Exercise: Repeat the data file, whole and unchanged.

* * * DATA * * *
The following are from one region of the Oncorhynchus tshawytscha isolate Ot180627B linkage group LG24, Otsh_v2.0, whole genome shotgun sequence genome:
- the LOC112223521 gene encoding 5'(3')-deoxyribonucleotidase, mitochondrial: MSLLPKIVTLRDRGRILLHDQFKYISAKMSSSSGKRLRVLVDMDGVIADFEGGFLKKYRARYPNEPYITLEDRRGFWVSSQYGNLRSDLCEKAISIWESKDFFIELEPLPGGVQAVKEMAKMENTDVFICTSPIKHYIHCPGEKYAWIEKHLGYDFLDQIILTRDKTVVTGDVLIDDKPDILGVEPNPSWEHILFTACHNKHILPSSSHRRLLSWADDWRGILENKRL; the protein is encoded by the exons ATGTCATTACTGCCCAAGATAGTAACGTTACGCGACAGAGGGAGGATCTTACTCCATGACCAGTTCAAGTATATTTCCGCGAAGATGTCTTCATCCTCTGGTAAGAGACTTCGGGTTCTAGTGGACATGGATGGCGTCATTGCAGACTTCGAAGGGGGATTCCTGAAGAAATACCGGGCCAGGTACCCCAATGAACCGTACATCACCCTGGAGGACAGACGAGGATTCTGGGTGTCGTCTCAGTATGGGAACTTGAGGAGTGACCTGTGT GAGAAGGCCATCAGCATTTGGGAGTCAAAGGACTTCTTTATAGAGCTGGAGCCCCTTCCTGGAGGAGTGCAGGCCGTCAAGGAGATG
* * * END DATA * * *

The following are from one region of the Oncorhynchus tshawytscha isolate Ot180627B linkage group LG24, Otsh_v2.0, whole genome shotgun sequence genome:
- the LOC112223521 gene encoding 5'(3')-deoxyribonucleotidase, mitochondrial: MSLLPKIVTLRDRGRILLHDQFKYISAKMSSSSGKRLRVLVDMDGVIADFEGGFLKKYRARYPNEPYITLEDRRGFWVSSQYGNLRSDLCEKAISIWESKDFFIELEPLPGGVQAVKEMAKMENTDVFICTSPIKHYIHCPGEKYAWIEKHLGYDFLDQIILTRDKTVVTGDVLIDDKPDILGVEPNPSWEHILFTACHNKHILPSSSHRRLLSWADDWRGILENKRL; the protein is encoded by the exons ATGTCATTACTGCCCAAGATAGTAACGTTACGCGACAGAGGGAGGATCTTACTCCATGACCAGTTCAAGTATATTTCCGCGAAGATGTCTTCATCCTCTGGTAAGAGACTTCGGGTTCTAGTGGACATGGATGGCGTCATTGCAGACTTCGAAGGGGGATTCCTGAAGAAATACCGGGCCAGGTACCCCAATGAACCGTACATCACCCTGGAGGACAGACGAGGATTCTGGGTGTCGTCTCAGTATGGGAACTTGAGGAGTGACCTGTGT GAGAAGGCCATCAGCATTTGGGAGTCAAAGGACTTCTTTATAGAGCTGGAGCCCCTTCCTGGAGGAGTGCAGGCCGTCAAGGAGATG